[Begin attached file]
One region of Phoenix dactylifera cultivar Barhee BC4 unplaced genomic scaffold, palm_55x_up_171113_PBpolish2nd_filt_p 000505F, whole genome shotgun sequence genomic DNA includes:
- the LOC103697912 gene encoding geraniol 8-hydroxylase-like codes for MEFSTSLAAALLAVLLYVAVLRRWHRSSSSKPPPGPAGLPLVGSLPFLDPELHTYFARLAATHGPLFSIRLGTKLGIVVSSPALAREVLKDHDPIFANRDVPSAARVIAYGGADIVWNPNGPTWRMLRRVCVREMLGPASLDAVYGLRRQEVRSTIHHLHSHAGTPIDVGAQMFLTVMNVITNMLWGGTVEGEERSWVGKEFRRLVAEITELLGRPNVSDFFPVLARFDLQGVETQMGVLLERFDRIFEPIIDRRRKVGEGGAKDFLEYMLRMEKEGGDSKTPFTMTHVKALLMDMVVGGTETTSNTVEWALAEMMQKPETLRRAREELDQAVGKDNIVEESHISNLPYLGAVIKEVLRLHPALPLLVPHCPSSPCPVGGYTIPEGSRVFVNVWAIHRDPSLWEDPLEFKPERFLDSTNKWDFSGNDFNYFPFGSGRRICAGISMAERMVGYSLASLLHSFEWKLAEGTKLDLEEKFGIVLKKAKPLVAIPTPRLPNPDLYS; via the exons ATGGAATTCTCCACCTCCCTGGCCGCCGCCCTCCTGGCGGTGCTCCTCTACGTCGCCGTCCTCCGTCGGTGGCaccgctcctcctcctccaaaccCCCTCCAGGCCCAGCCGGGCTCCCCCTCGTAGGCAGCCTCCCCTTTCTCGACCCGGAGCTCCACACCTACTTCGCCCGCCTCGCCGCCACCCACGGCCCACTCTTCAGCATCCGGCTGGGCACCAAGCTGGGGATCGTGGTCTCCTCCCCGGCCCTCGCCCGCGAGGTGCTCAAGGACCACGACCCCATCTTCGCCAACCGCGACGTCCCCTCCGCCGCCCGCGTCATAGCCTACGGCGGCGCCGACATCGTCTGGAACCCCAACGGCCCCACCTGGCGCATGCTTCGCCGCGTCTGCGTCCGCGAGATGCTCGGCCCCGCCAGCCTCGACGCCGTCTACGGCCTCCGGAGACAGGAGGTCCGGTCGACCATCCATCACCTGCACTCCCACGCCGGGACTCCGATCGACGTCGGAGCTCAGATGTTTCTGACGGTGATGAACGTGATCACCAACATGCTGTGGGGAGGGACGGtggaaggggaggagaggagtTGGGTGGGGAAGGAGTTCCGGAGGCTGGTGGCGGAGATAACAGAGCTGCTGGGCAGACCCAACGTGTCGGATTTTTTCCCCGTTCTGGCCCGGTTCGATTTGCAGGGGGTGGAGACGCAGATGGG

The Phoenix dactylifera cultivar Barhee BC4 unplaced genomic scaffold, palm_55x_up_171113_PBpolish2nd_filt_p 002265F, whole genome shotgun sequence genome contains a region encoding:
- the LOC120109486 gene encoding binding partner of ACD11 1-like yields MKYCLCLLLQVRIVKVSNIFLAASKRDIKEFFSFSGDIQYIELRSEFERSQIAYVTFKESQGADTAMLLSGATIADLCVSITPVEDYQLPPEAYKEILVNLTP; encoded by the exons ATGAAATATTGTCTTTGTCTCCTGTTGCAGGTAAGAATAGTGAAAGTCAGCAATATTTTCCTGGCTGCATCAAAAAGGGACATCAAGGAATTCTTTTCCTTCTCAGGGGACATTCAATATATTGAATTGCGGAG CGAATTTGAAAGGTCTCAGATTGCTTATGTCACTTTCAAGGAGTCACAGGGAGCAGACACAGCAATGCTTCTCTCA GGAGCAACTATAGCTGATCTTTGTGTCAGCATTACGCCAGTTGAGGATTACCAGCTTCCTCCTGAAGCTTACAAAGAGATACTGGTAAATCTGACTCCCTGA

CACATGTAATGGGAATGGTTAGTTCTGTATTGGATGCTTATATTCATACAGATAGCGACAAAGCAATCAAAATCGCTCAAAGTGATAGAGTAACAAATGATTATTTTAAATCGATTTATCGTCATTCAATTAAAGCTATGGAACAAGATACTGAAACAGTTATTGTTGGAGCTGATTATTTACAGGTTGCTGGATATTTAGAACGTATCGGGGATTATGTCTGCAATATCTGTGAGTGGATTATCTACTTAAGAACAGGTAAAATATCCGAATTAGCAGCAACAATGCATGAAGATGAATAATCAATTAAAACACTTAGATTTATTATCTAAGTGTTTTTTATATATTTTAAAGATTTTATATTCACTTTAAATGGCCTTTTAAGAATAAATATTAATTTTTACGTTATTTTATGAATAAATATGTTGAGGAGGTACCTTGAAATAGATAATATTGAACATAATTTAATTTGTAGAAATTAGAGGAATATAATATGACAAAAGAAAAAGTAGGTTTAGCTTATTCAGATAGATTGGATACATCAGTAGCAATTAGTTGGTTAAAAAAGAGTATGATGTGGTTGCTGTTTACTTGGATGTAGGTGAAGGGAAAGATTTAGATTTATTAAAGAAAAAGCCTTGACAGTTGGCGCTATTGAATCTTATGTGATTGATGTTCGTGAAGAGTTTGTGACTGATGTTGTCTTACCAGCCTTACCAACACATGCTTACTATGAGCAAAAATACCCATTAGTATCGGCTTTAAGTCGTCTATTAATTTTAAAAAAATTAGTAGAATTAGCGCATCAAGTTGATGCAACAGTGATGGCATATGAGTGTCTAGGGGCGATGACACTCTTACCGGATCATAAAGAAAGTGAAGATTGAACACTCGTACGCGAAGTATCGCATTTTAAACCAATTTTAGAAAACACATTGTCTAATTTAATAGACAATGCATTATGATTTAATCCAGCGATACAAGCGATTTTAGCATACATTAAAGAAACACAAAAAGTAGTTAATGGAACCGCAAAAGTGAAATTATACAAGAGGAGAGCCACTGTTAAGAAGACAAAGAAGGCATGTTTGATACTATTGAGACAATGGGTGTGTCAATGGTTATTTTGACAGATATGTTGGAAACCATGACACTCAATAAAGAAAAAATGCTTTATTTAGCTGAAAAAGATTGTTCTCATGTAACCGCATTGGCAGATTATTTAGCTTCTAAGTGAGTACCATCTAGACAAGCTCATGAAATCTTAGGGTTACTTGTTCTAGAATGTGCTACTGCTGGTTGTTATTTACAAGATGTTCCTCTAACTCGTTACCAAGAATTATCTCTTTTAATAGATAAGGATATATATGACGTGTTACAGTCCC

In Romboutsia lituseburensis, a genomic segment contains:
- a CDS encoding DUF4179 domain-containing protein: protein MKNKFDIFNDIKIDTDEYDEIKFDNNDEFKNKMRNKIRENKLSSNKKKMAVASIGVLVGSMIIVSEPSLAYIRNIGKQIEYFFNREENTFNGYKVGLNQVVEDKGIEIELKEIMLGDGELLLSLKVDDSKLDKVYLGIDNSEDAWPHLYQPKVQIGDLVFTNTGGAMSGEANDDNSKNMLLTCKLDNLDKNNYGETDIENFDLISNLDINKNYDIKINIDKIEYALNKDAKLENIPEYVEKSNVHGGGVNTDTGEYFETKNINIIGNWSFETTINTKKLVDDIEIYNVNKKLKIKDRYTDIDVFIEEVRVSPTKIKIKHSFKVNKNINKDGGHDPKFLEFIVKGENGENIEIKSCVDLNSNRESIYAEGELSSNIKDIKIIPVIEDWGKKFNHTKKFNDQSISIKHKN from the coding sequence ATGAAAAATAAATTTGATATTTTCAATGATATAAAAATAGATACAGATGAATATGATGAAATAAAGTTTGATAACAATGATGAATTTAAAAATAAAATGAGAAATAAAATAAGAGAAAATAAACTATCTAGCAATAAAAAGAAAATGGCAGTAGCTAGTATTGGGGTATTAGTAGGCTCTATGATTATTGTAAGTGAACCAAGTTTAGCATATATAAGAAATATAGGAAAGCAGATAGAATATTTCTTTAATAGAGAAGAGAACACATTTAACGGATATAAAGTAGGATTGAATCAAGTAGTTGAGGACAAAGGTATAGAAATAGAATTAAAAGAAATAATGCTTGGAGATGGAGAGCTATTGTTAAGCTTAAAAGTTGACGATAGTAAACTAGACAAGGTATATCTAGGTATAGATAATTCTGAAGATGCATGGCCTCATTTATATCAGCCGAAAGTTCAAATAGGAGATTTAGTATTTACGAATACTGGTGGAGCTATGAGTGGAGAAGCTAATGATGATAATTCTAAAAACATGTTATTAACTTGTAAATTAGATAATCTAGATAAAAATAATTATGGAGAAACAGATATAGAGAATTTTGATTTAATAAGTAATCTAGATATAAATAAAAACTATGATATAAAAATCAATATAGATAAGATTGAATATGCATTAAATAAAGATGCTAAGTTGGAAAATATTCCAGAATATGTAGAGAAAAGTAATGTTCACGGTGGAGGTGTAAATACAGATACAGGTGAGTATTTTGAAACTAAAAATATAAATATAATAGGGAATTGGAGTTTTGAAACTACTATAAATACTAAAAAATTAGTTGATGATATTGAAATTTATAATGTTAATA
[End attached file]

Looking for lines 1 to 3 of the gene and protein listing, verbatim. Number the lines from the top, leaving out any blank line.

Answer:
One region of Phoenix dactylifera cultivar Barhee BC4 unplaced genomic scaffold, palm_55x_up_171113_PBpolish2nd_filt_p 000505F, whole genome shotgun sequence genomic DNA includes:
- the LOC103697912 gene encoding geraniol 8-hydroxylase-like codes for MEFSTSLAAALLAVLLYVAVLRRWHRSSSSKPPPGPAGLPLVGSLPFLDPELHTYFARLAATHGPLFSIRLGTKLGIVVSSPALAREVLKDHDPIFANRDVPSAARVIAYGGADIVWNPNGPTWRMLRRVCVREMLGPASLDAVYGLRRQEVRSTIHHLHSHAGTPIDVGAQMFLTVMNVITNMLWGGTVEGEERSWVGKEFRRLVAEITELLGRPNVSDFFPVLARFDLQGVETQMGVLLERFDRIFEPIIDRRRKVGEGGAKDFLEYMLRMEKEGGDSKTPFTMTHVKALLMDMVVGGTETTSNTVEWALAEMMQKPETLRRAREELDQAVGKDNIVEESHISNLPYLGAVIKEVLRLHPALPLLVPHCPSSPCPVGGYTIPEGSRVFVNVWAIHRDPSLWEDPLEFKPERFLDSTNKWDFSGNDFNYFPFGSGRRICAGISMAERMVGYSLASLLHSFEWKLAEGTKLDLEEKFGIVLKKAKPLVAIPTPRLPNPDLYS; via the exons ATGGAATTCTCCACCTCCCTGGCCGCCGCCCTCCTGGCGGTGCTCCTCTACGTCGCCGTCCTCCGTCGGTGGCaccgctcctcctcctccaaaccCCCTCCAGGCCCAGCCGGGCTCCCCCTCGTAGGCAGCCTCCCCTTTCTCGACCCGGAGCTCCACACCTACTTCGCCCGCCTCGCCGCCACCCACGGCCCACTCTTCAGCATCCGGCTGGGCACCAAGCTGGGGATCGTGGTCTCCTCCCCGGCCCTCGCCCGCGAGGTGCTCAAGGACCACGACCCCATCTTCGCCAACCGCGACGTCCCCTCCGCCGCCCGCGTCATAGCCTACGGCGGCGCCGACATCGTCTGGAACCCCAACGGCCCCACCTGGCGCATGCTTCGCCGCGTCTGCGTCCGCGAGATGCTCGGCCCCGCCAGCCTCGACGCCGTCTACGGCCTCCGGAGACAGGAGGTCCGGTCGACCATCCATCACCTGCACTCCCACGCCGGGACTCCGATCGACGTCGGAGCTCAGATGTTTCTGACGGTGATGAACGTGATCACCAACATGCTGTGGGGAGGGACGGtggaaggggaggagaggagtTGGGTGGGGAAGGAGTTCCGGAGGCTGGTGGCGGAGATAACAGAGCTGCTGGGCAGACCCAACGTGTCGGATTTTTTCCCCGTTCTGGCCCGGTTCGATTTGCAGGGGGTGGAGACGCAGATGGG

The Phoenix dactylifera cultivar Barhee BC4 unplaced genomic scaffold, palm_55x_up_171113_PBpolish2nd_filt_p 002265F, whole genome shotgun sequence genome contains a region encoding: